48. Kris
    Kris July 26, 2011 at 2:27 pm |

    Laurie:
    I understand that in many parts of Europe, it is perfectly normal for pregnant women to drink a glass of wine every so often, or even regularly.In fact, the evidence regarding the dangers of alcohol consumption relate to very high levels of consumption.The problem is that no one has defined exactly what level of consumption is safe, versus unsafe, so a lot of pregnancy guidelines advise no alcohol consumption ever during pregnancy.

    Typically, Americans have a Puritantical, perfectionistic, all-or-nothing attitude that tends to demand perfect compliance with avoiding anything that could under certain circumstances be potentially unsafe.

    So so true….. in fact my OB suggested occasionally having one glass of wine or beer because it’s a good stress-reliever, and that there is absolutely no evidence that small amounts of alcohol have ever been associated with problems.

  49. Jadey
    Jadey July 26, 2011 at 2:43 pm |

    @ Kris

    Right, but what if you were out having lunch with your child and a stranger came by and said, “No, I don’t think he should be eating that” and “are you sure he’s old enough to use a knife” or “I’m just going to put some sunscreen on him” or similar concern trolling or intrusiveness? There’s helping and then there’s helping. Invasions of privacy and excessive and misinformed judgements about parents’ choices don’t help, and I think we can do away with that without also doing away with people continuing to make genuinely helpful interventions in a potential crisis moment (says someone whose 8-year-old life was saved by an observant stranger in a pool).

  50. Roisin
    Roisin July 26, 2011 at 3:09 pm |

    Anon21: No, I think you misunderstood Gretchen. She’s talking about people not being touchy in the Middle East, where she lives now. The (known) touchiness of British people is counted as a point against moving back to the UK to take advantage of NHS care.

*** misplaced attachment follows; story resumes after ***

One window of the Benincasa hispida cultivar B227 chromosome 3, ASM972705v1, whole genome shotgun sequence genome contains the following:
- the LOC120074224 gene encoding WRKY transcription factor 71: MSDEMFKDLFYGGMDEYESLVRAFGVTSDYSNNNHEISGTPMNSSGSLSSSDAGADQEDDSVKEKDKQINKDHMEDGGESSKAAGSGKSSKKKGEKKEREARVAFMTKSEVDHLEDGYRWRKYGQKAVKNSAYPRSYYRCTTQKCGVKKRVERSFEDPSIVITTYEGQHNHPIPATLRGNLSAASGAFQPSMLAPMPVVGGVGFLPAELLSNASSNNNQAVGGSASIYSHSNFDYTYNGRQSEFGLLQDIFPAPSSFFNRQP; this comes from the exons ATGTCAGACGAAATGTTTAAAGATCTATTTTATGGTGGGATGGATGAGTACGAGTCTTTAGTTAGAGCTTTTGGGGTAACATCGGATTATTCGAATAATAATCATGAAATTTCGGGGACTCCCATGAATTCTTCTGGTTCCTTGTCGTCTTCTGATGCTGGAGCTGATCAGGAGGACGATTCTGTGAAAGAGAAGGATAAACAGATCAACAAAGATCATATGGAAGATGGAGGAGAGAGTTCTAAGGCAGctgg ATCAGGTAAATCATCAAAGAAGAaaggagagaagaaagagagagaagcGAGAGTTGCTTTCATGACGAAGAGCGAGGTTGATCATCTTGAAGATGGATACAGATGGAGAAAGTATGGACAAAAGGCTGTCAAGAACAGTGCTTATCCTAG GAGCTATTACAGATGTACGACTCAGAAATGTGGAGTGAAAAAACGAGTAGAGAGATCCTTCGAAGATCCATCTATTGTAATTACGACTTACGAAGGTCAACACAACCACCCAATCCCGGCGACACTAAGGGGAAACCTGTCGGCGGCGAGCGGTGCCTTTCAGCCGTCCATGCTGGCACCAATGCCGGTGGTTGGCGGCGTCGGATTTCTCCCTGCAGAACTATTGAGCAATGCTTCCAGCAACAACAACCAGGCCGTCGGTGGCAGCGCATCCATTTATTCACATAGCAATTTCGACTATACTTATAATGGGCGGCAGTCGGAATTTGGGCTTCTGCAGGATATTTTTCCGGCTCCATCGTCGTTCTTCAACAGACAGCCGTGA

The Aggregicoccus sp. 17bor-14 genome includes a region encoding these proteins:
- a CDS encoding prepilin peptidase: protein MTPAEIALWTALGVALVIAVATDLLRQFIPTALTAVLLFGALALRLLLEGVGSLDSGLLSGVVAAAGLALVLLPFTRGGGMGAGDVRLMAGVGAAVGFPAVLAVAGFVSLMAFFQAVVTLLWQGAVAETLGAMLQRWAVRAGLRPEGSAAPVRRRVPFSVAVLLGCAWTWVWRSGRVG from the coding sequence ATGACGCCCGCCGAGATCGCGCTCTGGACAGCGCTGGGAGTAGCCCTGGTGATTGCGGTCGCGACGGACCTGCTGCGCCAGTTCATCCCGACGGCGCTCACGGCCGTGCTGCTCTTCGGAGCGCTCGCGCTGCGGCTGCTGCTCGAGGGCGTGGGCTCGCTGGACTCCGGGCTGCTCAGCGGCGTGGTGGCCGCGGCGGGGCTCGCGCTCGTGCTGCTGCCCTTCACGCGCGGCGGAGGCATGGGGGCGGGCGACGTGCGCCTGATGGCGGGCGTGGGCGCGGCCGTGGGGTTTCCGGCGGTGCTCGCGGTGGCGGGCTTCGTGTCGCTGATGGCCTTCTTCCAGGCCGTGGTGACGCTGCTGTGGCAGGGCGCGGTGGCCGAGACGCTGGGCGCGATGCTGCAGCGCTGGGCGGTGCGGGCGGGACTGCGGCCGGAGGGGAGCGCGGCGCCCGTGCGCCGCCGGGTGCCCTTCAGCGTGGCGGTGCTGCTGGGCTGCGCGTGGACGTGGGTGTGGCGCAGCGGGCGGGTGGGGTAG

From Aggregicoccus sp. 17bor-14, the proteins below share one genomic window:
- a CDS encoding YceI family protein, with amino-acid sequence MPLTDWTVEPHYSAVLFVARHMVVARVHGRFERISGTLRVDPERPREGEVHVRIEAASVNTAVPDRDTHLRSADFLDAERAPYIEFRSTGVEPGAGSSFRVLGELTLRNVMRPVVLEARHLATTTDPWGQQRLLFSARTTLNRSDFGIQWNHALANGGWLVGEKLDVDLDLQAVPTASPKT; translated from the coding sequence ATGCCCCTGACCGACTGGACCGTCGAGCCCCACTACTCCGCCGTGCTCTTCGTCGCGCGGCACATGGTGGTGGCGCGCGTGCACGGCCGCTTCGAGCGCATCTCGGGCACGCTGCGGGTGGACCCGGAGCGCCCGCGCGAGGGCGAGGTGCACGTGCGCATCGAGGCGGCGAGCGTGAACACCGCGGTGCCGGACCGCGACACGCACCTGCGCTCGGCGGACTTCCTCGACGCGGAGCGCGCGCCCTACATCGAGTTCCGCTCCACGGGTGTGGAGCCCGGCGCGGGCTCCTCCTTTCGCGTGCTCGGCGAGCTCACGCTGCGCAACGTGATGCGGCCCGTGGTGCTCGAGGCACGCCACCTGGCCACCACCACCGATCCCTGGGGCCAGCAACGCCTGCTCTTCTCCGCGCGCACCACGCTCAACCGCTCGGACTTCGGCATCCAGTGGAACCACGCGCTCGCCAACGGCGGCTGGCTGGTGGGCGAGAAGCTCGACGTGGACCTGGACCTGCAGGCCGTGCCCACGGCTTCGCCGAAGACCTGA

You’re right, apologies. I read it as “there”… I blame a month of sleep deprivation! :)

  51. Spilt Milk
    Spilt Milk July 26, 2011 at 3:40 pm |

    @Kris I don’t see it that way. I guess I’d prefer support for my parenting to take the form of *support* — how can I help you? What do you need? Rather than be expressed as a kind of ownership of my fetus/child and therefore have people feeling entitled to act like they know better than I. It’s paternalistic.

    I get what you mean about concern/involvement from others and when that’s offered from a position of honest concern and honoring of mine and my child’s personhood, I love it pretty hard. Often I don’t get that though, and the experience is more akin to being policed or concern trolled. My kid cried A LOT as a baby, and I so wish I had a dollar for every time someone came over to tell me what I should/shouldn’t be doing, or even to say ‘your baby is crying’ when I was actively working to comfort her! The people who asked what help I needed or offered emotional support were in the minority I’m afraid.

    Sorry this is an epic comment but I also just wanted to say — bodily changes in pregnancy can be discombobulating. My pro-choice convictions were strengthened even further by pregnancy because it’s an experience Ican’t even imagine enduring against my will, but because I very much wanted it, I was able to embrace it. Not everyone enjoys pregnancy, for sure, but most ppl find it at least has some redeeming features.

  52. Laurie
    Laurie July 26, 2011 at 4:04 pm |

    My pro-choice convictions were strengthened even further by pregnancy because it’s an experience Ican’t even imagine enduring against my will, but because I very much wanted it, I was able to embrace it.

    Yes, yes, and yes! I have had some people in my life who have said, “I guess you’ll have to re-think your stance on your abortion now that you are trying to have a baby.” And I’m like, “Huh??? It’s the opposite.” The more I read about potential restrictions on my diet and lifestyle, the many at-times debilitating symptoms of pregnancy, the changes I can expect to my body, the risks, the complications, not to mention the experience of labor and delivery itself, the more I am convinced that this should never be forced on anyone who doesn’t want it.

  53. tinfoil hattie
    tinfoil hattie July 26, 2011 at 4:31 pm |

    I have to object to the idea that 1-2 drinks per week during pregnancy can be better for a fetus than drinking 0 drinks per week during pregnancy. Individual OBs have differing opinions on whether alcohol is harmful during pregnancy, but Fetal Alcohol Syndrome does exist.

  54. Jadey
    Jadey July 26, 2011 at 4:39 pm |

    tinfoil hattie:
    I have to object to the idea that 1-2 drinks per week during pregnancy can be better for a fetus than drinking 0 drinks per week during pregnancy.Individual OBs have differing opinions on whether alcohol is harmful during pregnancy, but Fetal Alcohol Syndrome does exist.